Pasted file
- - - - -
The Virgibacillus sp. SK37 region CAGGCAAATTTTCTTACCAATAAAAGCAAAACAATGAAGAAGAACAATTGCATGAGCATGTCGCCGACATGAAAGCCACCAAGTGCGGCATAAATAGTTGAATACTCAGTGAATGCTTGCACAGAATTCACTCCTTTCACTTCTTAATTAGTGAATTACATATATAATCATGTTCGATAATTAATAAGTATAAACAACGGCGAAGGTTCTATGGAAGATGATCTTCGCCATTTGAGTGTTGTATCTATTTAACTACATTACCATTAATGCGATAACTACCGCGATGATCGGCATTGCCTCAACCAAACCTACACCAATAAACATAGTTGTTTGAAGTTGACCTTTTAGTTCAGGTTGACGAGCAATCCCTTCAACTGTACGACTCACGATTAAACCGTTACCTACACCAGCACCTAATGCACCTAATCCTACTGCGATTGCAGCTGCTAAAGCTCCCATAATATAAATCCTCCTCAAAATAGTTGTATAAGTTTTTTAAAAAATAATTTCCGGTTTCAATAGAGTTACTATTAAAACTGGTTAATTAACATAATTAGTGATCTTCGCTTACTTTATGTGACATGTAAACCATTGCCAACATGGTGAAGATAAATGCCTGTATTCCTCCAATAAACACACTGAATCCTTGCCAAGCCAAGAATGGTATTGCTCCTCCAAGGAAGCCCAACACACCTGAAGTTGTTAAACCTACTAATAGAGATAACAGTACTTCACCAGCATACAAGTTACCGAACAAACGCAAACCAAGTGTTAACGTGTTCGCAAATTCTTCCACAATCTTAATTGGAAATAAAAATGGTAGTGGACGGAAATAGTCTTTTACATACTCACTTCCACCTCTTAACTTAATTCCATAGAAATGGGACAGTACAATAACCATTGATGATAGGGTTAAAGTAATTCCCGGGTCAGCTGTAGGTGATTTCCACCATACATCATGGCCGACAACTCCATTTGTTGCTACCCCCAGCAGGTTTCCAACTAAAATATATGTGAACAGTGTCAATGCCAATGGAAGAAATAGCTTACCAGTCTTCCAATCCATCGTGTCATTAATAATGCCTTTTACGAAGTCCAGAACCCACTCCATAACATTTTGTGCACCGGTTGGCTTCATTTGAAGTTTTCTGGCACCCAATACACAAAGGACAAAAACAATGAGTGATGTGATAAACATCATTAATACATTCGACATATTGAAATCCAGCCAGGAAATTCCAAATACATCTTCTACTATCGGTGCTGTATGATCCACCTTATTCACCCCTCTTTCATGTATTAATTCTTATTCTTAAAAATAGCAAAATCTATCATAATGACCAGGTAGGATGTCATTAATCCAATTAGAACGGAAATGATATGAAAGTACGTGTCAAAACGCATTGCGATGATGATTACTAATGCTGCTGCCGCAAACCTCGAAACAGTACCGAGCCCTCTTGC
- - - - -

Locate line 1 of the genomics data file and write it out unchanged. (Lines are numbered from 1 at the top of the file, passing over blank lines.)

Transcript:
The Virgibacillus sp. SK37 region CAGGCAAATTTTCTTACCAATAAAAGCAAAACAATGAAGAAGAACAATTGCATGAGCATGTCGCCGACATGAAAGCCACCAAGTGCGGCATAAATAGTTGAATACTCAGTGAATGCTTGCACAGAATTCACTCCTTTCACTTCTTAATTAGTGAATTACATATATAATCATGTTCGATAATTAATAAGTATAAACAACGGCGAAGGTTCTATGGAAGATGATCTTCGCCATTTGAGTGTTGTATCTATTTAACTACATTACCATTAATGCGATAACTACCGCGATGATCGGCATTGCCTCAACCAAACCTACACCAATAAACATAGTTGTTTGAAGTTGACCTTTTAGTTCAGGTTGACGAGCAATCCCTTCAACTGTACGACTCACGATTAAACCGTTACCTACACCAGCACCTAATGCACCTAATCCTACTGCGATTGCAGCTGCTAAAGCTCCCATAATATAAATCCTCCTCAAAATAGTTGTATAAGTTTTTTAAAAAATAATTTCCGGTTTCAATAGAGTTACTATTAAAACTGGTTAATTAACATAATTAGTGATCTTCGCTTACTTTATGTGACATGTAAACCATTGCCAACATGGTGAAGATAAATGCCTGTATTCCTCCAATAAACACACTGAATCCTTGCCAAGCCAAGAATGGTATTGCTCCTCCAAGGAAGCCCAACACACCTGAAGTTGTTAAACCTACTAATAGAGATAACAGTACTTCACCAGCATACAAGTTACCGAACAAACGCAAACCAAGTGTTAACGTGTTCGCAAATTCTTCCACAATCTTAATTGGAAATAAAAATGGTAGTGGACGGAAATAGTCTTTTACATACTCACTTCCACCTCTTAACTTAATTCCATAGAAATGGGACAGTACAATAACCATTGATGATAGGGTTAAAGTAATTCCCGGGTCAGCTGTAGGTGATTTCCACCATACATCATGGCCGACAACTCCATTTGTTGCTACCCCCAGCAGGTTTCCAACTAAAATATATGTGAACAGTGTCAATGCCAATGGAAGAAATAGCTTACCAGTCTTCCAATCCATCGTGTCATTAATAATGCCTTTTACGAAGTCCAGAACCCACTCCATAACATTTTGTGCACCGGTTGGCTTCATTTGAAGTTTTCTGGCACCCAATACACAAAGGACAAAAACAATGAGTGATGTGATAAACATCATTAATACATTCGACATATTGAAATCCAGCCAGGAAATTCCAAATACATCTTCTACTATCGGTGCTGTATGATCCACCTTATTCACCCCTCTTTCATGTATTAATTCTTATTCTTAAAAATAGCAAAATCTATCATAATGACCAGGTAGGATGTCATTAATCCAATTAGAACGGAAATGATATGAAAGTACGTGTCAAAACGCATTGCGATGATGATTACTAATGCTGCTGCCGCAAACCTCGAAACAGTACCGAGCCCTCTTGC